KAGAN: Bennett stands by his remark. He said it was a hypothetical comment that has been mischaracterized.

(BEGIN VIDEO CLIP)

BENNETT: I was putting forward a hypothetical proposition. Put that forward, examined it and then said about it that it's morally reprehensible. To recommend abortion of an entire group of people to lower your crime rate is morally reprehensible. But this is what happens when you argue that the ends can justify the means.

(END VIDEO CLIP)

KAGAN: Joining us now to talk about Bennett's remarks and the controversy they have stirred up is the Reverend Al Sharpton. He's with from New York City. Reverend, good morning.

REV. AL SHARPTON, CIVIL RIGHTS ACTIVIST: Good morning.

KAGAN: What do you think?

SHARPTON: I think they're blatantly racist. I think that even after he had said to kill people based on who they are is morally irreprehensible -- he then came back and stated as a fact that, if you did do this, even if it was reprehensible, it would, in fact, lower the crime rate. Which clearly is he -- making blacks and crime synonymous. So I think even after he recovered, he re-emphasized the offensive point in first place. And he seems to be oblivious to what he has said out of his own mouth and then confirmed after he tried to clean it up.

KAGAN: Just to quote Bill Bennett here, later he also said -- he goes, "I am not a racist. I'll put my record up against theirs." He says, "I've been a champion of the real civil rights issue of our time, equal educational opportunity for our kids."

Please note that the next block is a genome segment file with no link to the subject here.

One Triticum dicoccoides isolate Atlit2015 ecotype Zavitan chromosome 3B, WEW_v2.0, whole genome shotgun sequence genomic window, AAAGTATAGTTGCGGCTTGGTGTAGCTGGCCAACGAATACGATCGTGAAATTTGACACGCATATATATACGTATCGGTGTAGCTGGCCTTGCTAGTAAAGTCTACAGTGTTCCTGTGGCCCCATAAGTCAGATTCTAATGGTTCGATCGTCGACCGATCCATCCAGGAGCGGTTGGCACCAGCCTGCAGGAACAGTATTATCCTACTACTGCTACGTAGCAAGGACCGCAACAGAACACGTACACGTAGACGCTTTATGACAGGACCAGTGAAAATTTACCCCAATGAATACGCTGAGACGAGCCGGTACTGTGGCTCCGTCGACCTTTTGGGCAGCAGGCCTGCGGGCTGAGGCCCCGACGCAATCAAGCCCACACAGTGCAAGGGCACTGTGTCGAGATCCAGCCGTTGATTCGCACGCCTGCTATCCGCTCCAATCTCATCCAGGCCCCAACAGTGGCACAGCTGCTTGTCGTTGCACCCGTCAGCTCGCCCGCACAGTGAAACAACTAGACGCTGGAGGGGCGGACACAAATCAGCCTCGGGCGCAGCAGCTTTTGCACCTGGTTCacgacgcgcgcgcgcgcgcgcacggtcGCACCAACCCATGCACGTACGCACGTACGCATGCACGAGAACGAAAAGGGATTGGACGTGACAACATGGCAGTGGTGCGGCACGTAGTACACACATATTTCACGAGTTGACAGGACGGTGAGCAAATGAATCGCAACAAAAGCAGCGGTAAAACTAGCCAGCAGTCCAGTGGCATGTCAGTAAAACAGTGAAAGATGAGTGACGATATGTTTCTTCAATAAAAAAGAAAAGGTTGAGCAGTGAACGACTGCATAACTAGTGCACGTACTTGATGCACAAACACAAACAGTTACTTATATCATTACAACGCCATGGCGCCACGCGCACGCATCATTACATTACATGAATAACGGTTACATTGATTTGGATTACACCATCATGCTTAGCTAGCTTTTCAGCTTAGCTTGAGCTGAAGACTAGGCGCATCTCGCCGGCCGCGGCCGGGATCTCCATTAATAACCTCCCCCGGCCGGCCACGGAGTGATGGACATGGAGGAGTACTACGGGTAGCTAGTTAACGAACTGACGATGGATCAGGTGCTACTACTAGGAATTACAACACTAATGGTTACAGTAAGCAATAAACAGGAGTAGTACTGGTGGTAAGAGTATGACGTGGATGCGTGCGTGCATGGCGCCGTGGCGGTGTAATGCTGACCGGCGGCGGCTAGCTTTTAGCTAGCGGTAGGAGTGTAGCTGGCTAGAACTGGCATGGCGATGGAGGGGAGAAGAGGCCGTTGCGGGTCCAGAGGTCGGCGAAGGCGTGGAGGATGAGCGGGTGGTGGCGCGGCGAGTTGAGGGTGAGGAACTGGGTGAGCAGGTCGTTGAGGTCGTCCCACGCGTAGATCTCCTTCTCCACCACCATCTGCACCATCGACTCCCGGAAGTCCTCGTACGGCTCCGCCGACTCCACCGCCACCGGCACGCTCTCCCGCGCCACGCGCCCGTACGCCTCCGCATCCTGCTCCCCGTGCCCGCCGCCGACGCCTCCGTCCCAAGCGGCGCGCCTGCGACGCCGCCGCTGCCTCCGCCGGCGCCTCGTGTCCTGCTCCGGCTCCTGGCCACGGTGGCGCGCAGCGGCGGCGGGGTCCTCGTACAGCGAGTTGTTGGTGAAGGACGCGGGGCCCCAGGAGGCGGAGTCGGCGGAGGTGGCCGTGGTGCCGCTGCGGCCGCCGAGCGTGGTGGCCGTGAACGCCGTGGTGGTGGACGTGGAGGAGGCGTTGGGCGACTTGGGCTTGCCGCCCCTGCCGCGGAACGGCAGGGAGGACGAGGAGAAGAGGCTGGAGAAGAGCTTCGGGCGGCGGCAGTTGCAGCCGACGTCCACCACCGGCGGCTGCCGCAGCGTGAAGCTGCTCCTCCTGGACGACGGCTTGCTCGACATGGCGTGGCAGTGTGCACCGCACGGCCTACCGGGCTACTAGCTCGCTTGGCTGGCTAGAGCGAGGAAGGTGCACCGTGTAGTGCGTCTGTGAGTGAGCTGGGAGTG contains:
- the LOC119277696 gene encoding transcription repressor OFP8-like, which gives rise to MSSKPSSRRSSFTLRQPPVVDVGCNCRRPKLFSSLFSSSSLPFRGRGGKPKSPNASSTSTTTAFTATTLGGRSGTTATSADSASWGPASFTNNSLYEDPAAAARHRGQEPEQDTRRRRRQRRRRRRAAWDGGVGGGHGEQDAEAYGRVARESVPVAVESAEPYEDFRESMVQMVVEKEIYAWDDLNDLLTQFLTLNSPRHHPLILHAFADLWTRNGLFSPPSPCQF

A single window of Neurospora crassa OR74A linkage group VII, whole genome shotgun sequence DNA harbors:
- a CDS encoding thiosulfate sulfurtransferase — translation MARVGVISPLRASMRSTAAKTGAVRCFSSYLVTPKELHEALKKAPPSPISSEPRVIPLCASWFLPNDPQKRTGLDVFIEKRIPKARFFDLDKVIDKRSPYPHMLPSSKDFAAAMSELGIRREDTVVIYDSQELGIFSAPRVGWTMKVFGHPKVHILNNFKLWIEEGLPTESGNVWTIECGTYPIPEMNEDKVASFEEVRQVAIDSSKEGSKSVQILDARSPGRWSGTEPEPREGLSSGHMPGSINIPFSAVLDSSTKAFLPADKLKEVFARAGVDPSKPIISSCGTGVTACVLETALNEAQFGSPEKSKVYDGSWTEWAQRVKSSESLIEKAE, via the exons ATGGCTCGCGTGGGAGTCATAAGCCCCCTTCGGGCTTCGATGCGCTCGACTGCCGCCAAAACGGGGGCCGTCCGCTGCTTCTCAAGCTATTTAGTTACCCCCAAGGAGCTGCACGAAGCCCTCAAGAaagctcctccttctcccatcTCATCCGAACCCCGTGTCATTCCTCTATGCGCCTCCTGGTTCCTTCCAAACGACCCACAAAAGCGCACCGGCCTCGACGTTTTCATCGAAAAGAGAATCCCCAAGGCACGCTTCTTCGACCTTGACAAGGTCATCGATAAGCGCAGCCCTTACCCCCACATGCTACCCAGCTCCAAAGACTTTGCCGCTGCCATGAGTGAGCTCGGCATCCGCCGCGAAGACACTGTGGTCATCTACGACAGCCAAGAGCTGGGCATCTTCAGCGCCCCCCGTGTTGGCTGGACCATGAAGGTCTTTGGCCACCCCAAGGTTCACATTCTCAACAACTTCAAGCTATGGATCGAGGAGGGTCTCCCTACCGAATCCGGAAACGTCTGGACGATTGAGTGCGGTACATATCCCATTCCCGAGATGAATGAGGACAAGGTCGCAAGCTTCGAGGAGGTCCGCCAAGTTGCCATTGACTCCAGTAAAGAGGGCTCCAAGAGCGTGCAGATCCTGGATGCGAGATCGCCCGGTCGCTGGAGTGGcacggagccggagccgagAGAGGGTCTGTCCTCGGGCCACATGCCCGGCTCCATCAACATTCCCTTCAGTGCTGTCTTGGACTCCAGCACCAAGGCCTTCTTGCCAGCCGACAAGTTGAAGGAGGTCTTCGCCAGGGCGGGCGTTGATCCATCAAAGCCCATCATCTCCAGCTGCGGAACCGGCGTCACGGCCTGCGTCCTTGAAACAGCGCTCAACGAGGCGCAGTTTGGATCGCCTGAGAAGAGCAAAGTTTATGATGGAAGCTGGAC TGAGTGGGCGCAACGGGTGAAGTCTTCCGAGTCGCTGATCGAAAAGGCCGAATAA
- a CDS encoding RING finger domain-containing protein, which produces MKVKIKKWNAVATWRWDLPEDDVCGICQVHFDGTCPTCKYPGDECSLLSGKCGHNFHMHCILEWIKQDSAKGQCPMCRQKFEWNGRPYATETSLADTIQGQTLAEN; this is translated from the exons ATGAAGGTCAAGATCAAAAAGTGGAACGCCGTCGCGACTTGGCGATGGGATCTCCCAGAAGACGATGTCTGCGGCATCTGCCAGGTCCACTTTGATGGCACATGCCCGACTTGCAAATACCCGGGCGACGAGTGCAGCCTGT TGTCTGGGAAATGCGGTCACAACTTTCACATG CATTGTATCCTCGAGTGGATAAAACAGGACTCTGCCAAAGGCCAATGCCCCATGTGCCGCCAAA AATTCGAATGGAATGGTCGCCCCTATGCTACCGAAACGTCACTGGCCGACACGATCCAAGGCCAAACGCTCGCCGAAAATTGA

SHARPTON: Well, first of all, he can't determine what the real civil rights issues are when he's not a victim of violations of civil rights. I think that, again, is very arrogant. He's going to superimpose upon people in the civil rights movement what the real civil rights issue is.

Secondly, what record? I mean, clearly Mr. Bennett has spent a lifetime on the conservative side, trying to do what he could to, in my opinion, stifle the civil rights movement. He is now caught with his foot in his mouth. If that wasn't enough, he came back and stuck the other shoe in his mouth.

I think not only should he apologize, I think those that have funded him and his work, we have to take a real look at them and put pressure on them. Here's a man that blatantly thinks that crime and blacks are synonymous in this country. Is this the kind of guy we need out there?

KAGAN: I don't want to get off track here, but I just want to clarify one of your comments. Are you saying that only blacks can work for civil rights?

SHARPTON: No, I didn't say blacks. I said civil rights community. There are many people in the civil rights community that are white. But Mr. Bennett is not one of them. With the civil rights movement from the days of fighting segregation to the days of today, of fighting against racial inequality or fighting against those that would impair our civil liberties, does not find Bill Bennett as one of those in that community then or now. You don't have to be black, you have to be for what is civil right, not civil wrong.

KAGAN: OK, just wanted to clarify on that comment, there. So what would you like to see happen? Would you like to see an apology from Bill Bennett?

SHARPTON: I would not only like to see an apology from him, I'd like to see those that have supported him, those that finance him and the radio stations that carry him -- have to really look at whether or not they can afford to stand with a guy who blatantly says and confirms he believes that blacks and crimes are synonymous. Because I think some of us in the African-American community and people of goodwill of all races need to really look at whether we can support radio stations that would have that kind of guy championing a point of view, when we know how he really feels.

KAGAN: All right. Reverend Al Sharpton, thank you for your comments this morning.

SHARPTON: Thank you.

Video Link

 

Noel Sheppard
Noel Sheppard
Noel Sheppard, Associate Editor of NewsBusters, passed away in March of 2014.